Arak. Bali’s traditional spirit, used in both ceremony and celebration across the island. Many know the name or have savoured its distinct taste, but few are able to explain how arak Bali is made or where it really comes from.
In October 2021, NOW! Bali released a mini-documentary titled ‘ARAK – Made in Bali’, the second episode in our docu-series ‘Made in Bali’. The short film explores the age-old spirit, shedding light on how arak is made — highlighting the type of arak derived from the coconut tree. The film focuses on a particular arak producing village in the regency of Karangasem: Desa Tri Eka Buana, where more than 80% of the families still make their living from producing arak.
Whilst helping to explain how arak is produced, the 15-minute mini-documentary, also brings the lives and challenges of today’s arak farmers to the forefront, shared through the story of I Wayan Lemes Indrawan, a resident of Tri Eka Buana village. This story is told through beautiful cinematography, highlighting local livelihoods as well as the stunning environment of the Sidemen area, where the village is located.
With the arak industry currently at a crossroads, and the government slowly formalising its production with new regulations, the film shares the rustic, traditional side of arak production in Bali as reminder of the spirit’s original roots. It explores the current difficulties that today’s arak farmers face when it comes to licenses, production, health and safety.
The objective was to create a video that was both visually captivating yet simultaneously informationally rich, complete with a personal story. This was done in collaboration with our production partners, Genesis Creative Centre.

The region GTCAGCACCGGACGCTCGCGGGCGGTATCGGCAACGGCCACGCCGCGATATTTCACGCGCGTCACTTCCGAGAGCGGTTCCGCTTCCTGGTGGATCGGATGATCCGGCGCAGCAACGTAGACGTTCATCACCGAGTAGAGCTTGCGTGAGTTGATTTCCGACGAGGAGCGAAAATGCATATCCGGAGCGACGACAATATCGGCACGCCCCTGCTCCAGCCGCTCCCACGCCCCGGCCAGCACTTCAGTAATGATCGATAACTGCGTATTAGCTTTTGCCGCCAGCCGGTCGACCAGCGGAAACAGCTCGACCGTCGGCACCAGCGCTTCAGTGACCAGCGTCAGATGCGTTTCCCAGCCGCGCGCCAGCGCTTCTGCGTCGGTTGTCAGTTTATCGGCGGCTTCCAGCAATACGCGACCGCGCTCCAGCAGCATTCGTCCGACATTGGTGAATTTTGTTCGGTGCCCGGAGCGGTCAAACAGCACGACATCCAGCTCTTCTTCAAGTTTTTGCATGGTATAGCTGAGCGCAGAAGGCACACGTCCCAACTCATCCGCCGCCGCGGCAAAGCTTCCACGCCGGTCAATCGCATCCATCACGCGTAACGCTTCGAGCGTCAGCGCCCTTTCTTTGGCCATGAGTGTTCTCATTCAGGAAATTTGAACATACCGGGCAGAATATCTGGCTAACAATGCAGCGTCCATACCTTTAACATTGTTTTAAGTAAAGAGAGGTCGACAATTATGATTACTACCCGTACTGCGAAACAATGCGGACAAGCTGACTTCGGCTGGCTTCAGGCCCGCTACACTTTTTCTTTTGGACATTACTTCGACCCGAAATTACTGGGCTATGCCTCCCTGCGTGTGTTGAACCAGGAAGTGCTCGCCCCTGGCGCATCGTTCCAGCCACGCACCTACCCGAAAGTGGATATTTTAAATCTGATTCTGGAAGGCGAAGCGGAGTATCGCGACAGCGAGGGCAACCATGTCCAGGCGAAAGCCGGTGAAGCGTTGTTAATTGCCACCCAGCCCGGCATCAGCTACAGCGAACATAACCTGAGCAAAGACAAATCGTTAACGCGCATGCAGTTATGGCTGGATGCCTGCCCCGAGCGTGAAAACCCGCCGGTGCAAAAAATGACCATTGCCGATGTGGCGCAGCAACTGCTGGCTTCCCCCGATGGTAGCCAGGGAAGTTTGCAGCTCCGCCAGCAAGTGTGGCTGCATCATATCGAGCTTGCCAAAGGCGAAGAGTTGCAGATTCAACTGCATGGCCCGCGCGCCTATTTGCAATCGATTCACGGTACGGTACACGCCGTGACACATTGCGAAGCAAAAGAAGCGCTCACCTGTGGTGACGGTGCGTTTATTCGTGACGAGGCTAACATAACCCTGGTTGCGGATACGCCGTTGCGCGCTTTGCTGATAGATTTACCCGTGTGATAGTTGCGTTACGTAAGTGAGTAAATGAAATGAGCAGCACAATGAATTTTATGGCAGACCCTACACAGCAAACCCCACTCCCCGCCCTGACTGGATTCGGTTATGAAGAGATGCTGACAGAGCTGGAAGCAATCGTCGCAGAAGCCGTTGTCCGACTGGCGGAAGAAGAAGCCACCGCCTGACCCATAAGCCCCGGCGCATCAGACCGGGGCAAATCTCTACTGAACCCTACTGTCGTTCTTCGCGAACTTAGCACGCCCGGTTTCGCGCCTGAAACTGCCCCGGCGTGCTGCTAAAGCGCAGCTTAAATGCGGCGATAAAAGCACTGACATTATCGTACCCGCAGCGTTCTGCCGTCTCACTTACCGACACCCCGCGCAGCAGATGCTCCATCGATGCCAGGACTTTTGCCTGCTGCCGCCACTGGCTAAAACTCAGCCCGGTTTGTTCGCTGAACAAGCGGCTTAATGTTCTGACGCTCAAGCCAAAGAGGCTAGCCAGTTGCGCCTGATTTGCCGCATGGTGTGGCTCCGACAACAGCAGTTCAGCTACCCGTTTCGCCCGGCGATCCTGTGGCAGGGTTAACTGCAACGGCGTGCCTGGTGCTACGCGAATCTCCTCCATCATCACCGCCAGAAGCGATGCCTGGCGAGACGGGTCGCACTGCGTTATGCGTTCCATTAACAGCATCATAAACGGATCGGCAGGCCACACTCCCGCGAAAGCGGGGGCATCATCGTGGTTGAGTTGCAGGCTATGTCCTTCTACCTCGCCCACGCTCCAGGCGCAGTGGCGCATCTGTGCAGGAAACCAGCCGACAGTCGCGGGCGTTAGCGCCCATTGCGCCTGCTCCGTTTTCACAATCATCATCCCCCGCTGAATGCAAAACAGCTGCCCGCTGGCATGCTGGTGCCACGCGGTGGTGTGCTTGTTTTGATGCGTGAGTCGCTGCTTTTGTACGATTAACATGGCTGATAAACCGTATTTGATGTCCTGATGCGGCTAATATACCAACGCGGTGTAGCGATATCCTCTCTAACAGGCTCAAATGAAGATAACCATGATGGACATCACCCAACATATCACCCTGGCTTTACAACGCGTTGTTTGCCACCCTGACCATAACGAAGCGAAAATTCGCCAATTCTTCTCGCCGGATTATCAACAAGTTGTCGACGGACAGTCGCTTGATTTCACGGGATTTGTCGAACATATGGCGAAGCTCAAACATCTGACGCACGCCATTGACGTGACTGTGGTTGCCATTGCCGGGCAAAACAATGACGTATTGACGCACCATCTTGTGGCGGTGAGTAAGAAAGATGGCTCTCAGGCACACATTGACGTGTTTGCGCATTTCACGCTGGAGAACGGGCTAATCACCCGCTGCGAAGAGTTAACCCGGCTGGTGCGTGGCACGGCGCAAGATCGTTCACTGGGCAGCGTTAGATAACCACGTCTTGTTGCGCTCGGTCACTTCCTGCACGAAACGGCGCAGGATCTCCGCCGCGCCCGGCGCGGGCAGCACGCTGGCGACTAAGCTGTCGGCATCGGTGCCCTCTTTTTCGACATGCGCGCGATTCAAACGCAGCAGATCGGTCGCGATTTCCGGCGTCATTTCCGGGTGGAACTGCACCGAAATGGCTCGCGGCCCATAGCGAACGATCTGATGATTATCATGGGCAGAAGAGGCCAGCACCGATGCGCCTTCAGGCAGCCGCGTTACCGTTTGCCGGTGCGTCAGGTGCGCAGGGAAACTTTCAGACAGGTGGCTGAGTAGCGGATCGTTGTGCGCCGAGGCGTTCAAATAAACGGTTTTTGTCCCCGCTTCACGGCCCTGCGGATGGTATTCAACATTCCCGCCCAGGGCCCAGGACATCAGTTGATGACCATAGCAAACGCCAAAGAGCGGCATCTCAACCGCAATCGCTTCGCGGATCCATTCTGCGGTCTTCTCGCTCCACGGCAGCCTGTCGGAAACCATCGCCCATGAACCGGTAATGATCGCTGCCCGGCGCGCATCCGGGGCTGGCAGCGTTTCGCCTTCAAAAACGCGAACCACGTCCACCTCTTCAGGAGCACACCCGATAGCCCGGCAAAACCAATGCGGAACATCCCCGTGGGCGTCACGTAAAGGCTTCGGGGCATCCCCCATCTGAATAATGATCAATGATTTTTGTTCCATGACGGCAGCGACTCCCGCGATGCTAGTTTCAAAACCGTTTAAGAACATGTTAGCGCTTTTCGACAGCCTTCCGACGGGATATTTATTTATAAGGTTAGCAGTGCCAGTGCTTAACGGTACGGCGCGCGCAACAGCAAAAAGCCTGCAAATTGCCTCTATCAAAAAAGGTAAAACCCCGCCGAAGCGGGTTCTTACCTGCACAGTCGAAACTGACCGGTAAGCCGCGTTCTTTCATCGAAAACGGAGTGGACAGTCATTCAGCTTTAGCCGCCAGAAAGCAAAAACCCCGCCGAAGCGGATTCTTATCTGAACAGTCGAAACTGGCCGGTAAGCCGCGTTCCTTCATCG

Ultimately, the aim of the film is to bring awareness of arak and arak producers across the island, to cement the spirit as a Balinese heritage product that must be celebrated and preserved — along with the traditional producers.
Watch Now: Arak – Made in Bali
Online Release: 31 January 2022 | 12PM (Bali Time)
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More stories on Arak Bali
Discover the interesting world of arak in Bali through our stories.
Arak Screenings and Events
From October 2021 to December 2021, NOW! Bali held multiple screenings across the island, partnering with venues that shared a belief in arak, supporting local traditions, artisans and crafts people. Screenings were held at:
• Telu Herb and Cocktail Garden, Four Seasons Bali at Jimbaran Bay
• Studio Eksotika, Desa Potato Head
• Village Square, Andaz Bali, Sanur
• The Suku Bali, Ubud
Each screening served arak cocktails, created by in-house mixologists, to showcase how the product could be enjoyed in Bali’s developing food and beverage industry. Arak was provided by Arak Bali Dewi Sri, one of Bali’s first professionally distilled and licensed arak companies, founded in 1968. The screenings also included an arak discussion and tasting journeys to give the audience a more rich, interactive experience.
The film — produced as an on-going collaboration between NOW! Bali Magazine and Genesis Creative Centre —is just one piece of the arak puzzle. You can explore more arak stories through the stories we share below:
About Made in Bali
Bali is home to artisans, hand-craftsmen and farmers, all of whom create special products here on the island. In NOW! Bali’s new mini-documentary series called ‘Made in Bali’, these products and their producers are put in the spotlight, with an aim to celebrate, capture and preserve their memory and to share them with culturally curious viewers from around the world.
With a focus on cinematography and one-on-one interviews with the producers themselves, Made in Bali is a medium for these local artisans’ and farmers’ crafts to be noticed and appreciated. From carvers to farmers, harvesters and creators, many of these industries are in their ‘last generation’. As these men and women work hard to improve their standard of living for their children, they simultaneously remove the next line of succession to take on their skills, farms or workshops after they have gone.
Documenting the various traditional skills that have existed for hundreds of years is a worthwhile project which NOW! Bali feels necessary to commit to. After all, who knows how long these producers and artisans will continue to exist.